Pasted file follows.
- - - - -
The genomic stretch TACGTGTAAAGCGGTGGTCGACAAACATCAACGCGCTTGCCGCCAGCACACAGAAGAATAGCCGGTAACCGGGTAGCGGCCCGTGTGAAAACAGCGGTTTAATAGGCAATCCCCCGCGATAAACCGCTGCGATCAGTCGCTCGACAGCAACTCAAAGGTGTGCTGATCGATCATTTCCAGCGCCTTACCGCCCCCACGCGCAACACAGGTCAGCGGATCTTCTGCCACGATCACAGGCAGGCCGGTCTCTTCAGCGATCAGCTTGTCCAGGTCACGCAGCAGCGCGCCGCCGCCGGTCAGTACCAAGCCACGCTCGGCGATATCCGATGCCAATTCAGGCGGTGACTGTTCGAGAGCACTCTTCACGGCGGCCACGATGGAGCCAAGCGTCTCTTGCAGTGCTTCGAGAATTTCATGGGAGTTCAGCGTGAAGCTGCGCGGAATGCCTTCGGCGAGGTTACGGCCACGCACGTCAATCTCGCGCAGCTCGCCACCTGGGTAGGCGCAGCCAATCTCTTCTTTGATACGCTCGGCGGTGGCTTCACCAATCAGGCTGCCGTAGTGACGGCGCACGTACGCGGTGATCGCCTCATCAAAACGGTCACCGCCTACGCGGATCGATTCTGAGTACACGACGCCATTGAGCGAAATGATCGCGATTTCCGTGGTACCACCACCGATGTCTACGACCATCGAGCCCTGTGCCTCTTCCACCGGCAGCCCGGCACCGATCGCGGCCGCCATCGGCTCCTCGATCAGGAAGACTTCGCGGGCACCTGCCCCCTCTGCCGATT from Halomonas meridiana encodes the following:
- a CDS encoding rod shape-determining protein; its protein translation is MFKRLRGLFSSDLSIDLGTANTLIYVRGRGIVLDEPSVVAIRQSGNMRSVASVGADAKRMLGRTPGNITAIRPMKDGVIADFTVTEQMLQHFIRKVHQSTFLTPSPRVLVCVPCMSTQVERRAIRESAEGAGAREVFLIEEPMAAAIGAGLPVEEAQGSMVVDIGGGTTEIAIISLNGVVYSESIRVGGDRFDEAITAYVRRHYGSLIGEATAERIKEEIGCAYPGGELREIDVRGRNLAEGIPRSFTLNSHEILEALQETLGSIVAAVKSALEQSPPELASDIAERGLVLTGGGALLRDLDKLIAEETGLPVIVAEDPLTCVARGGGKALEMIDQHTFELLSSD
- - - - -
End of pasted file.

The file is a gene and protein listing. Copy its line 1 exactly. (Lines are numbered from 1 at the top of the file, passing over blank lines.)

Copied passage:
The genomic stretch TACGTGTAAAGCGGTGGTCGACAAACATCAACGCGCTTGCCGCCAGCACACAGAAGAATAGCCGGTAACCGGGTAGCGGCCCGTGTGAAAACAGCGGTTTAATAGGCAATCCCCCGCGATAAACCGCTGCGATCAGTCGCTCGACAGCAACTCAAAGGTGTGCTGATCGATCATTTCCAGCGCCTTACCGCCCCCACGCGCAACACAGGTCAGCGGATCTTCTGCCACGATCACAGGCAGGCCGGTCTCTTCAGCGATCAGCTTGTCCAGGTCACGCAGCAGCGCGCCGCCGCCGGTCAGTACCAAGCCACGCTCGGCGATATCCGATGCCAATTCAGGCGGTGACTGTTCGAGAGCACTCTTCACGGCGGCCACGATGGAGCCAAGCGTCTCTTGCAGTGCTTCGAGAATTTCATGGGAGTTCAGCGTGAAGCTGCGCGGAATGCCTTCGGCGAGGTTACGGCCACGCACGTCAATCTCGCGCAGCTCGCCACCTGGGTAGGCGCAGCCAATCTCTTCTTTGATACGCTCGGCGGTGGCTTCACCAATCAGGCTGCCGTAGTGACGGCGCACGTACGCGGTGATCGCCTCATCAAAACGGTCACCGCCTACGCGGATCGATTCTGAGTACACGACGCCATTGAGCGAAATGATCGCGATTTCCGTGGTACCACCACCGATGTCTACGACCATCGAGCCCTGTGCCTCTTCCACCGGCAGCCCGGCACCGATCGCGGCCGCCATCGGCTCCTCGATCAGGAAGACTTCGCGGGCACCTGCCCCCTCTGCCGATT from Halomonas meridiana encodes the following: